Thursday, January 08, 2004

Differentiation of Instruction in the Elementary Grades.

Differentiation of Instruction in the Elementary Grades. Our students all learn at different rates of speed. Yet, we are expected to teach all of the students in our class the same material. Some students get lost and others get bored...

From the site:

In most elementary classrooms, some students struggle with learning, others perform well beyond grade-level expectations, and the rest fit somewhere in between. Within each of these categories of students, individuals also learn in a variety of ways and have different interests. To meet the needs of a diverse student population, many teachers differentiate instruction. This Digest describes differentiated instruction, discusses the reasons for differentiating instruction, discusses what makes it successful, and suggests how teachers can start implementing it.

WHAT IS DIFFERENTIATED INSTRUCTION?

At its most basic level, differentiation consists of the efforts of teachers to respond to variance among learners in the classroom. Whenever a teacher reaches out to an individual or small group to vary his or her teaching in order to create the best learning experience possible, that teacher is differentiating instruction.

Teachers can differentiate at least four classroom elements based on student readiness, interest, or learning profile: (1) content--what the student needs to learn or how the student will get access to the information; (2) process--activities in which the student engages in order to make sense of or master the content; (3) products--culminating projects that ask the student to rehearse, apply, and extend what he or she has learned in a unit; and (4) learning environment--the way the classroom works and feels.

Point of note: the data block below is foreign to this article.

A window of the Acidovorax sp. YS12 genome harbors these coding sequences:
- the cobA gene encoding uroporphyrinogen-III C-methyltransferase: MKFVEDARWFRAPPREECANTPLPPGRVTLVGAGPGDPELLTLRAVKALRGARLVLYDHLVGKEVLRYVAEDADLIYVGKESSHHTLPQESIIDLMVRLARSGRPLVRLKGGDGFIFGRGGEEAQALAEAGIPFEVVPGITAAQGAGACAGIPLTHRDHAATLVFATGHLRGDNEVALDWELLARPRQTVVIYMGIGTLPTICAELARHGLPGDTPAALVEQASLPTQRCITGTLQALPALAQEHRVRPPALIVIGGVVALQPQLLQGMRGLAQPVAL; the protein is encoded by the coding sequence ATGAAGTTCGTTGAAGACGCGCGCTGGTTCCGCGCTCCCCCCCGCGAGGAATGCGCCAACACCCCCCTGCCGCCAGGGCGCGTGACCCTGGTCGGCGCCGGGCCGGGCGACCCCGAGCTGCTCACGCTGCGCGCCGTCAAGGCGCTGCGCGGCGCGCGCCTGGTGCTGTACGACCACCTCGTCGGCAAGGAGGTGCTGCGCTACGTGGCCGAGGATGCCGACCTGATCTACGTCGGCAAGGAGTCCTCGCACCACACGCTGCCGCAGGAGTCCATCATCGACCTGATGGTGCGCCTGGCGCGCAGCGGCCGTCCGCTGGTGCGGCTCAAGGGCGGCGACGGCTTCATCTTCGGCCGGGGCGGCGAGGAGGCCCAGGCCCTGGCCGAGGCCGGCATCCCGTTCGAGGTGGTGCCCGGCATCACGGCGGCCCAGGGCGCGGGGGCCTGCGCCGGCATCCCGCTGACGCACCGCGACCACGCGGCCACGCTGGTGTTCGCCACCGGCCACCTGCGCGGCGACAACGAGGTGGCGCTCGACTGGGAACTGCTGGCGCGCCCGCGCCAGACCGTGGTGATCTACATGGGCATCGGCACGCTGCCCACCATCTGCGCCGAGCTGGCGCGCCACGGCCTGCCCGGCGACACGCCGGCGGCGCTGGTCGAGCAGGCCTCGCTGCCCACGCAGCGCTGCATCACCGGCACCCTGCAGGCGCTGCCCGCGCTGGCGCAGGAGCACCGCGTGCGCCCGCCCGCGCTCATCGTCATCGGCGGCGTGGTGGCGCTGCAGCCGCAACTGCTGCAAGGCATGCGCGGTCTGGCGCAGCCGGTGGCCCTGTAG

Content. Examples of differentiating content at the elementary level include the following: (1) using reading materials at varying readability levels; (2) putting text materials on tape; (3) using spelling or vocabulary lists at readiness levels of students; (4) presenting ideas through both auditory and visual means; (5) using reading buddies; and (6) meeting with small groups to re-teach an idea or skill for struggling learners, or to extend the thinking or skills of advanced learners.